February 13, 2018
With today’s launch of ANSYS Discovery Live, one of the biggest names in simulation takes a big step in the push to democratize simulation.
Late last year, ANSYS unveiled ANSYS Discovery Live, billed as “real-time simulation for rapid product exploration.” Following the announcement, the company made the early version available for test drive. (For DE‘s previous coverage of the announcement, read Beth Stackpole’s post here.) This week marks the product’s commercial launch.
Though ANSYS products are usually associated with expert users, ANSYS Discovery Live takes a dramatic departure, by simplifying simulation and analysis to a series of simple steps. The approach marks ANSYS Discovery Live as a product aimed at designers—a much wider user pool than traditional simulation users.
The speed and ease of use in Discovery Live comes from two features: (1) SpaceClaim’s direct-editing technology; (2) NVIDIA GPU-driven parallel processing.
Direct Editing in the Simulation Environment
In 2014, ANSYS acquired the direct-editing software maker SpaceClaim. Different from parametric modelers, direct modelers allow users to push, pull, and move geometric features without meticulously deconstructing the models. For making quick geometric changes, direct modeling is considered more efficient.
Simulation programs are not meant to be geometry modeling programs. Therefore, the geometry manipulation tools included in them tend to be highly limited, mainly intended to simplify geometry or remove excessive details.
The integration of SpaceClaim’s technology in ANSYS Discovery Live results in a simulation environment where users can move and adjust geometric features with much greater freedom. For many cases of design exploration, the direct editing tools in ANSYS Discovery Live let users bypass the need to go back to the CAD program to make the change and regenerate the simulation geometry, thus speeding up the iterative analysis.
ANSYS Discovery Live takes advantage of the massively parallel architecture of GPUs—specifically, NVIDIA GPUs. The real-time aspect of the software—the ability to visualize the physics, structural deformation, and animated fluid or air flows—comes from the software’s architecture that harvests the GPU’s processing power.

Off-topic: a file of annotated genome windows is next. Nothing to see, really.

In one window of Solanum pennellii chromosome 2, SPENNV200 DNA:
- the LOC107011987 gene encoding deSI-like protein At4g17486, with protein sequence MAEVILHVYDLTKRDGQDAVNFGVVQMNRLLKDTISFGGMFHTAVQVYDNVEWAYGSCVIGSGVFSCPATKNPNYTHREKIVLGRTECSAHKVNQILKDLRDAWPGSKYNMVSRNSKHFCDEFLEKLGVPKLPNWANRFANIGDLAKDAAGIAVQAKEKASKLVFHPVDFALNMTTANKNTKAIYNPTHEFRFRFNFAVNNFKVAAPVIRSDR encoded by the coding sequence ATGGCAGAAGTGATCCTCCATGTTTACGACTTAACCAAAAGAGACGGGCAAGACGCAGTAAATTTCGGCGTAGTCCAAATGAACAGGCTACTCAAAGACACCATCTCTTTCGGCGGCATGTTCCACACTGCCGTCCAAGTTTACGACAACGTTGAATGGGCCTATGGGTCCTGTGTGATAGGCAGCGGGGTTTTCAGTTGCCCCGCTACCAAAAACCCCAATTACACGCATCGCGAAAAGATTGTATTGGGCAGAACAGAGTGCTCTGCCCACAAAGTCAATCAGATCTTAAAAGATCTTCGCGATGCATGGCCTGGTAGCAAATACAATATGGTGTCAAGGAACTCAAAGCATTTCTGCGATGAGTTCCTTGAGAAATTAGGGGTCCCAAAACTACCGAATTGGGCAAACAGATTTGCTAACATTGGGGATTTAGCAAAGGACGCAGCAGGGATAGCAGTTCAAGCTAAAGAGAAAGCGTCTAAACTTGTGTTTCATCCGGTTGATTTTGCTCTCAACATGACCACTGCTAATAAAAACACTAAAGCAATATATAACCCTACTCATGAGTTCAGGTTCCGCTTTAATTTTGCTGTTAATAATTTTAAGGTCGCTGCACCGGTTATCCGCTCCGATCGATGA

The company is currently looking into using ANSYS Discovery Live on virtual machines (VMs) with designated virtual GPUs.
Simplicity is the Goal
ANSYS Discovery Live offers structural analysis, internal fluid analysis, lightweighting, thermal analysis, external fluid analysis, and model analysis. The software automatically decides the appropriate meshing strategy and processes the model, removing one of the steps that tend to stump designers with limited experience in simulation.
The move to expand the use of simulation is happening in several ways: (1) CAD-integrated simulation; (2) app-style simulation; (3) simplified analysis programs aimed at designers. ANSYS Discovery Live falls into the last type.
Many expert analysis software makers attempting to attract designers meet with limited success because they present a slimmer, lighter version of their core products rather than perform a UI overhaul. With a straightforward UI and the step-by-step analysis setup, ANSYS Discovery Live is expected to attract even those with limited CAD experience. It may also be a companion to the company’s existing higher end products, such as ANSYS AIM.
ANSYS Discovery Live is a self-contained rapid analysis environment. It’s complemented by other products in the ANSYS Discovery Family: Discovery SpaceClaim and Discovery AIM.
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About the Author
Kenneth Wong is Digital Engineering’s resident blogger and senior editor. Email him at [email protected] or share your thoughts on this article at digitaleng.news/facebook.Follow DE